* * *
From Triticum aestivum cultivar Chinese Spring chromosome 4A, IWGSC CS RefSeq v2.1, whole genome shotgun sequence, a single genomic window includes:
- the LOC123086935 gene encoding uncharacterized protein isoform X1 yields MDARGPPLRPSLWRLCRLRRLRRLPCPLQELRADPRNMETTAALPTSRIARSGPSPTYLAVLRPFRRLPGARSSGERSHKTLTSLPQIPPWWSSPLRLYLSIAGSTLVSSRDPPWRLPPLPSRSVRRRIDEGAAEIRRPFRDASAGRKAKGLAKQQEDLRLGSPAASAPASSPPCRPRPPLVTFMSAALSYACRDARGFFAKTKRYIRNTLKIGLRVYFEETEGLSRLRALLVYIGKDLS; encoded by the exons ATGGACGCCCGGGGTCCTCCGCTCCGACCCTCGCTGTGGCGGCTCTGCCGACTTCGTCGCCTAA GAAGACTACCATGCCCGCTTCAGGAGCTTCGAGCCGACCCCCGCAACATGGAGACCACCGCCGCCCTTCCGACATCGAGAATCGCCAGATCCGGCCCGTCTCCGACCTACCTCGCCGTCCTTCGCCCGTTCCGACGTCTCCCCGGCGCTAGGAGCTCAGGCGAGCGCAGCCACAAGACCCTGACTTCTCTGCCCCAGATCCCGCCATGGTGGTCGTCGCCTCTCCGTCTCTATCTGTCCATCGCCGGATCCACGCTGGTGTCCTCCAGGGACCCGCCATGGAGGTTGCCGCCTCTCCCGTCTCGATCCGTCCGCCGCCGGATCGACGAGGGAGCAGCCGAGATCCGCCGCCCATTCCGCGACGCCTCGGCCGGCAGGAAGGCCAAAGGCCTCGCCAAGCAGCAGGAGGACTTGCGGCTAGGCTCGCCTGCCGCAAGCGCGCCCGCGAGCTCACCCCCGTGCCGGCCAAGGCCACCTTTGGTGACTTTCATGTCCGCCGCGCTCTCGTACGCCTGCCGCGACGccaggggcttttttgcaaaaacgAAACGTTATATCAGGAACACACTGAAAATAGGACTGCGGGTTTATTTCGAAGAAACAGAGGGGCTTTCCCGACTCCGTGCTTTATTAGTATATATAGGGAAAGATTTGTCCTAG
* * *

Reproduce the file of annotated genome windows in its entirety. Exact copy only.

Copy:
From Triticum aestivum cultivar Chinese Spring chromosome 4A, IWGSC CS RefSeq v2.1, whole genome shotgun sequence, a single genomic window includes:
- the LOC123086935 gene encoding uncharacterized protein isoform X1 yields MDARGPPLRPSLWRLCRLRRLRRLPCPLQELRADPRNMETTAALPTSRIARSGPSPTYLAVLRPFRRLPGARSSGERSHKTLTSLPQIPPWWSSPLRLYLSIAGSTLVSSRDPPWRLPPLPSRSVRRRIDEGAAEIRRPFRDASAGRKAKGLAKQQEDLRLGSPAASAPASSPPCRPRPPLVTFMSAALSYACRDARGFFAKTKRYIRNTLKIGLRVYFEETEGLSRLRALLVYIGKDLS; encoded by the exons ATGGACGCCCGGGGTCCTCCGCTCCGACCCTCGCTGTGGCGGCTCTGCCGACTTCGTCGCCTAA GAAGACTACCATGCCCGCTTCAGGAGCTTCGAGCCGACCCCCGCAACATGGAGACCACCGCCGCCCTTCCGACATCGAGAATCGCCAGATCCGGCCCGTCTCCGACCTACCTCGCCGTCCTTCGCCCGTTCCGACGTCTCCCCGGCGCTAGGAGCTCAGGCGAGCGCAGCCACAAGACCCTGACTTCTCTGCCCCAGATCCCGCCATGGTGGTCGTCGCCTCTCCGTCTCTATCTGTCCATCGCCGGATCCACGCTGGTGTCCTCCAGGGACCCGCCATGGAGGTTGCCGCCTCTCCCGTCTCGATCCGTCCGCCGCCGGATCGACGAGGGAGCAGCCGAGATCCGCCGCCCATTCCGCGACGCCTCGGCCGGCAGGAAGGCCAAAGGCCTCGCCAAGCAGCAGGAGGACTTGCGGCTAGGCTCGCCTGCCGCAAGCGCGCCCGCGAGCTCACCCCCGTGCCGGCCAAGGCCACCTTTGGTGACTTTCATGTCCGCCGCGCTCTCGTACGCCTGCCGCGACGccaggggcttttttgcaaaaacgAAACGTTATATCAGGAACACACTGAAAATAGGACTGCGGGTTTATTTCGAAGAAACAGAGGGGCTTTCCCGACTCCGTGCTTTATTAGTATATATAGGGAAAGATTTGTCCTAG